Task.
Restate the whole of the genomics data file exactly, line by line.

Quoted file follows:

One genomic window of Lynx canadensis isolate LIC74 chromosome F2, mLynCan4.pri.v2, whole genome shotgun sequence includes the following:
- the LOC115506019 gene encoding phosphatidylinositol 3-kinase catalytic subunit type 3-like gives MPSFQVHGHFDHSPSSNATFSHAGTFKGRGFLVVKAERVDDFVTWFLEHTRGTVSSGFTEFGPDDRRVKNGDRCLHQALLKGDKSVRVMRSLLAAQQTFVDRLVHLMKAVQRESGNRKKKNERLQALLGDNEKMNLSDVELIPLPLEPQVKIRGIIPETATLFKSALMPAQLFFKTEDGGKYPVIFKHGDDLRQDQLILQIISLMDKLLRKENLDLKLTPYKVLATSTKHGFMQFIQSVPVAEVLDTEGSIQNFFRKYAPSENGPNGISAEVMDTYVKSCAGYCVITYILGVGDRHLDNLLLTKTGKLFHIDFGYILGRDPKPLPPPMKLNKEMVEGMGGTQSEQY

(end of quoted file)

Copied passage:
One genomic window of Lynx canadensis isolate LIC74 chromosome F2, mLynCan4.pri.v2, whole genome shotgun sequence includes the following:
- the LOC115506019 gene encoding phosphatidylinositol 3-kinase catalytic subunit type 3-like gives MPSFQVHGHFDHSPSSNATFSHAGTFKGRGFLVVKAERVDDFVTWFLEHTRGTVSSGFTEFGPDDRRVKNGDRCLHQALLKGDKSVRVMRSLLAAQQTFVDRLVHLMKAVQRESGNRKKKNERLQALLGDNEKMNLSDVELIPLPLEPQVKIRGIIPETATLFKSALMPAQLFFKTEDGGKYPVIFKHGDDLRQDQLILQIISLMDKLLRKENLDLKLTPYKVLATSTKHGFMQFIQSVPVAEVLDTEGSIQNFFRKYAPSENGPNGISAEVMDTYVKSCAGYCVITYILGVGDRHLDNLLLTKTGKLFHIDFGYILGRDPKPLPPPMKLNKEMVEGMGGTQSEQY